New breakthrough could lead to treatment of long COVID-19

Queensland researchers have made a breakthrough in their research of long COVID-19, discovering new links to chronic fatigue syndrome (CFS) that could lead to new treatments.
Scientists from Griffith University on the Gold Coast, who have spent years studying CFS, have found similar biological impairments between the illness and the severe after-effects of COVID-19.

Researchers discovered people suffering from long COVID have trouble absorbing and regulating elements like calcium through the usual pathways, an effect similar to those experiencing chronic fatigue.

Queensland researchers have made a breakthrough in their research of long COVID-19, discovering new links to chronic fatigue syndrome (CFS) that could lead to new treatments.
Queensland researchers have made a breakthrough in their research of long COVID-19, discovering new links to chronic fatigue syndrome (CFS) that could lead to new treatments. (9News)

“When the cells need to operate in the brain, there’s a lock and a key and it opens a door. And with that then calcium flows out,” Dr Sonya Marshall-Gradisnik from Griffith University said.

“That fault doesn’t open the door effectively. That impairs calcium from flowing through the door.”

Symptoms of both chronic fatigue and long COVID-19 include brain fog and a lack of energy, symptoms mum Alicia Newnham is now too familiar with after contracting the virus.

“I’ve given up work, we were down to one income and it’s a struggle,” Newnham said.

“We’ve got three growing boys and I can’t ‘Mum’ to them, I can’t function. So we need some answers.

“I guess just a huge thank you to everybody out there who is researching and trying to help us. We really need it.”

Researchers discovered people suffering from long COVID have trouble absorbing and regulating elements like calcium through the usual pathways.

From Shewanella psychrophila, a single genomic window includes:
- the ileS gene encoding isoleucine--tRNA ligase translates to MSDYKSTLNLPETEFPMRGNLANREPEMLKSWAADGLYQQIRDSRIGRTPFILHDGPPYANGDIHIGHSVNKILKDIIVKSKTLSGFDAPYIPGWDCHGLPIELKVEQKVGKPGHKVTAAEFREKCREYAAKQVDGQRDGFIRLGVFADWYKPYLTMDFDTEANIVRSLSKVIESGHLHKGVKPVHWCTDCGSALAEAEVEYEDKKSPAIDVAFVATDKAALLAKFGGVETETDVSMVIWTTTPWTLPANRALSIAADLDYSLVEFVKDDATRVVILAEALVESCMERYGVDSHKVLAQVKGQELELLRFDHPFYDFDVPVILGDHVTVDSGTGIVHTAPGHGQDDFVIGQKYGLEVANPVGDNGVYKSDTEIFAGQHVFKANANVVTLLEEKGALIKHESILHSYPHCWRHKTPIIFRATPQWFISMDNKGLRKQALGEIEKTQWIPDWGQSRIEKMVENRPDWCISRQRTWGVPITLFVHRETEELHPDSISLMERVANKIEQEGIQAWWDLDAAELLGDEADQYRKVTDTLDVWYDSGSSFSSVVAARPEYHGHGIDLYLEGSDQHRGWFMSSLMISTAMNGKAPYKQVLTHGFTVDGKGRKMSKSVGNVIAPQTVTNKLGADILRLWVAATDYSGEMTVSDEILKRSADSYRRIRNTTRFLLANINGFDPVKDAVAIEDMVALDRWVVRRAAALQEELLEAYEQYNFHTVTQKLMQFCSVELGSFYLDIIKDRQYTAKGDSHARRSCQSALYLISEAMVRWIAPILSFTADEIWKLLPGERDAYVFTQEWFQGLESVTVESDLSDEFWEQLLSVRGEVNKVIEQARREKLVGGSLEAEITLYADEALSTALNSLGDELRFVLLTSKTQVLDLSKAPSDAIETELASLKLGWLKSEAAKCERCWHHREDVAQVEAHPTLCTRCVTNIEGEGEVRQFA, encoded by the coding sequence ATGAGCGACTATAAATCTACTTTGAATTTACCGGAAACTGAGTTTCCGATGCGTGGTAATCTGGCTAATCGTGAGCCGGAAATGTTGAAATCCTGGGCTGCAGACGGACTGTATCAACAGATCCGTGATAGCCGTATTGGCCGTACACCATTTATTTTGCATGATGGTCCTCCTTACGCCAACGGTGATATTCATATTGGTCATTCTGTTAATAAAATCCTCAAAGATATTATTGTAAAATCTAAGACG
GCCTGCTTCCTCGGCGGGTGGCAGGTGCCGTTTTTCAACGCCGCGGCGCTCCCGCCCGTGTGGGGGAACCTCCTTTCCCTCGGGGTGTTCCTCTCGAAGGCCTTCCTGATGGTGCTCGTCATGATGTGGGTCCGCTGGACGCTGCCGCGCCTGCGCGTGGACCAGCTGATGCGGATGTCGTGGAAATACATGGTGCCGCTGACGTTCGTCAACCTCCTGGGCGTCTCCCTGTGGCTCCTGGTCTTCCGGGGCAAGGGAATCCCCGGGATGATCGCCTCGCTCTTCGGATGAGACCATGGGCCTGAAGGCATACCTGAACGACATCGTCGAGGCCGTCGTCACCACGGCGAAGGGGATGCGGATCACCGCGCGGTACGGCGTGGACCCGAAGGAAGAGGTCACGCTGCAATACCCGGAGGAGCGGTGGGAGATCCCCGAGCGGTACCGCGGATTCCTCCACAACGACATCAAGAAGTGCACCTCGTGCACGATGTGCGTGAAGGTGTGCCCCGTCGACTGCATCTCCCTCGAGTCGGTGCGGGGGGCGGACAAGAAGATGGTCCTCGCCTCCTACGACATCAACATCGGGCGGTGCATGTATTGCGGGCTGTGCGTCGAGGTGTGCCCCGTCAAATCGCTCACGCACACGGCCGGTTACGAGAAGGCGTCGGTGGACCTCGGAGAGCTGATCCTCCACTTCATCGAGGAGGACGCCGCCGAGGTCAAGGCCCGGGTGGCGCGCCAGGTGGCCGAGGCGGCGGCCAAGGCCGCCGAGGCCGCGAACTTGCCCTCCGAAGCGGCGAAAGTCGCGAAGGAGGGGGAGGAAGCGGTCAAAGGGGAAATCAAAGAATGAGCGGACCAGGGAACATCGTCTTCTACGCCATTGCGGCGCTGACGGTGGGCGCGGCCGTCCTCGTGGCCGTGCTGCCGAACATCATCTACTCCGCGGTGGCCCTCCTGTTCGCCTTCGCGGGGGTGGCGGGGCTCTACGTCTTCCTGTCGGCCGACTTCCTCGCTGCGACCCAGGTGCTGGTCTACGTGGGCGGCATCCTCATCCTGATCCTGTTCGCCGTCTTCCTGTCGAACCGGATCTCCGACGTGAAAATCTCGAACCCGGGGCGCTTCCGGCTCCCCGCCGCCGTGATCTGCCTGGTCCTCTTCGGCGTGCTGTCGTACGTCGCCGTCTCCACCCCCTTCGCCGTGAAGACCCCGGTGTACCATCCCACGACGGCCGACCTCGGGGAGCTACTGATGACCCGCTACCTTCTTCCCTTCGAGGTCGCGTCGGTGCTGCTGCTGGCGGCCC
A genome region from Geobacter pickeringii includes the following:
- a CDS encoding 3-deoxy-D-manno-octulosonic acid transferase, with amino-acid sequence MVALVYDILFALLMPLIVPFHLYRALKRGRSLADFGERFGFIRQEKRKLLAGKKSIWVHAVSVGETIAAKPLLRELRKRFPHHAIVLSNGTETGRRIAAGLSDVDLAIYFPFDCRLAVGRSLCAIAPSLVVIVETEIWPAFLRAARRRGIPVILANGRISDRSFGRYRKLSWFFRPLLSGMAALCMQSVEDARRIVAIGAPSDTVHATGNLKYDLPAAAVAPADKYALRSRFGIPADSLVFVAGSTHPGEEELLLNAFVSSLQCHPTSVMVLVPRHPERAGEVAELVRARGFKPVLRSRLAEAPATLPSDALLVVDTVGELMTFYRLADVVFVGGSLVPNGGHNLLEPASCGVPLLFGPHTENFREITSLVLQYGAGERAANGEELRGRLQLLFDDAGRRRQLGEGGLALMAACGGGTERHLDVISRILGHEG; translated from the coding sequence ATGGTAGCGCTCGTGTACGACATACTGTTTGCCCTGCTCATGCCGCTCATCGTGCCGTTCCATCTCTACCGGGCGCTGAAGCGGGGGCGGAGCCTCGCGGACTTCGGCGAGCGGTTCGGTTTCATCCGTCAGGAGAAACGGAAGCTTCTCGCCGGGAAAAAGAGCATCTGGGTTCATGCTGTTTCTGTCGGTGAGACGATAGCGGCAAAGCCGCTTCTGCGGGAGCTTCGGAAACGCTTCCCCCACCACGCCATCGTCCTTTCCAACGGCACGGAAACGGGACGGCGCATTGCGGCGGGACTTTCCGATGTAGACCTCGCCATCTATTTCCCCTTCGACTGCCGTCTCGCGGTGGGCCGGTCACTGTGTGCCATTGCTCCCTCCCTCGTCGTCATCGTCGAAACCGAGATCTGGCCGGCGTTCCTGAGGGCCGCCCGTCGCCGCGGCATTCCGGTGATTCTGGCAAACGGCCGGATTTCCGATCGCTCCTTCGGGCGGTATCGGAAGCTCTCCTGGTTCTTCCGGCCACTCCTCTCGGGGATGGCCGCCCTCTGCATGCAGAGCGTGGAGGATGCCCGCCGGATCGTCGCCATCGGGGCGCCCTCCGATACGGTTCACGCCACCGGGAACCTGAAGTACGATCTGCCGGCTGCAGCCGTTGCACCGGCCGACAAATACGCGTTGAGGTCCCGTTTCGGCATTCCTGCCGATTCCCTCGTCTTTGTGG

Researchers discovered people suffering from long COVID have trouble absorbing and regulating elements like calcium through the usual pathways. (9News)

The new Griffith University research has been published in the International Journal of Molecular Medicine in a bid to help fast-track effective treatments.

One drug currently being considered to treat long COVID is Naltrexone.

“That’s one particular drug we’re focused on and that is the start of many,” Marshall-Gradisnik said.

“It’s exciting for research to make a difference.”

Over 9.5 million Australians have already had COVID-19, and five per cent are expected to suffer from the long-term symptoms of the virus.

Kathy Dallest has been suffering from chronic fatigue for years and is now feeling the effects of long COVID.

She said both illnesses are in many ways misunderstood, with the discovery of new treatments potentially life-changing.

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“There’s a lot of misconceptions about, you know, people just not doing things,” she said.

“People want to do things, people want to be better.”

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